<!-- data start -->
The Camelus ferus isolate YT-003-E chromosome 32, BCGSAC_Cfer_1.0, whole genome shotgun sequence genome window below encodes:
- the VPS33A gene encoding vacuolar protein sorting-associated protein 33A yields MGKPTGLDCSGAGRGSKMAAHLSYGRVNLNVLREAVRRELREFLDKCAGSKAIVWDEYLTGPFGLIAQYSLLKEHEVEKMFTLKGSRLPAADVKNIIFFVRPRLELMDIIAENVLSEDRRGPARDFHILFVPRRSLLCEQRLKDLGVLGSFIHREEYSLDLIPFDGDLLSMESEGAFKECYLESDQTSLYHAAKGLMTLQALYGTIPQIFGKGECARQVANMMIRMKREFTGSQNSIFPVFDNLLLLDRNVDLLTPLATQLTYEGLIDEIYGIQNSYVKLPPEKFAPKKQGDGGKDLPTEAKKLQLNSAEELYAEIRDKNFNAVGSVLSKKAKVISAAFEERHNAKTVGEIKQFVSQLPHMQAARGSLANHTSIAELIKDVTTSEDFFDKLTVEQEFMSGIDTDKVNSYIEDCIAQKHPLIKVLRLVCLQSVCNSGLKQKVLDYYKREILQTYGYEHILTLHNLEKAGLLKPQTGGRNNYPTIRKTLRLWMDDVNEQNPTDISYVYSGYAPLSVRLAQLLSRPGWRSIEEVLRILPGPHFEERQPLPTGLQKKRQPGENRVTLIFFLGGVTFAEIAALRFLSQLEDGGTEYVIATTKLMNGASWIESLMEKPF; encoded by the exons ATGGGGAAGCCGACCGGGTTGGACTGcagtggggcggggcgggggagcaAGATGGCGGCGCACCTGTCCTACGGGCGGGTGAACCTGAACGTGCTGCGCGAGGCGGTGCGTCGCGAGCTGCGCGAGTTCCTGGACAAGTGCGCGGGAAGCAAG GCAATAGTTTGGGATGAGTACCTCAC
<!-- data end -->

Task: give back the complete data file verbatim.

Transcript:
The Camelus ferus isolate YT-003-E chromosome 32, BCGSAC_Cfer_1.0, whole genome shotgun sequence genome window below encodes:
- the VPS33A gene encoding vacuolar protein sorting-associated protein 33A yields MGKPTGLDCSGAGRGSKMAAHLSYGRVNLNVLREAVRRELREFLDKCAGSKAIVWDEYLTGPFGLIAQYSLLKEHEVEKMFTLKGSRLPAADVKNIIFFVRPRLELMDIIAENVLSEDRRGPARDFHILFVPRRSLLCEQRLKDLGVLGSFIHREEYSLDLIPFDGDLLSMESEGAFKECYLESDQTSLYHAAKGLMTLQALYGTIPQIFGKGECARQVANMMIRMKREFTGSQNSIFPVFDNLLLLDRNVDLLTPLATQLTYEGLIDEIYGIQNSYVKLPPEKFAPKKQGDGGKDLPTEAKKLQLNSAEELYAEIRDKNFNAVGSVLSKKAKVISAAFEERHNAKTVGEIKQFVSQLPHMQAARGSLANHTSIAELIKDVTTSEDFFDKLTVEQEFMSGIDTDKVNSYIEDCIAQKHPLIKVLRLVCLQSVCNSGLKQKVLDYYKREILQTYGYEHILTLHNLEKAGLLKPQTGGRNNYPTIRKTLRLWMDDVNEQNPTDISYVYSGYAPLSVRLAQLLSRPGWRSIEEVLRILPGPHFEERQPLPTGLQKKRQPGENRVTLIFFLGGVTFAEIAALRFLSQLEDGGTEYVIATTKLMNGASWIESLMEKPF; encoded by the exons ATGGGGAAGCCGACCGGGTTGGACTGcagtggggcggggcgggggagcaAGATGGCGGCGCACCTGTCCTACGGGCGGGTGAACCTGAACGTGCTGCGCGAGGCGGTGCGTCGCGAGCTGCGCGAGTTCCTGGACAAGTGCGCGGGAAGCAAG GCAATAGTTTGGGATGAGTACCTCAC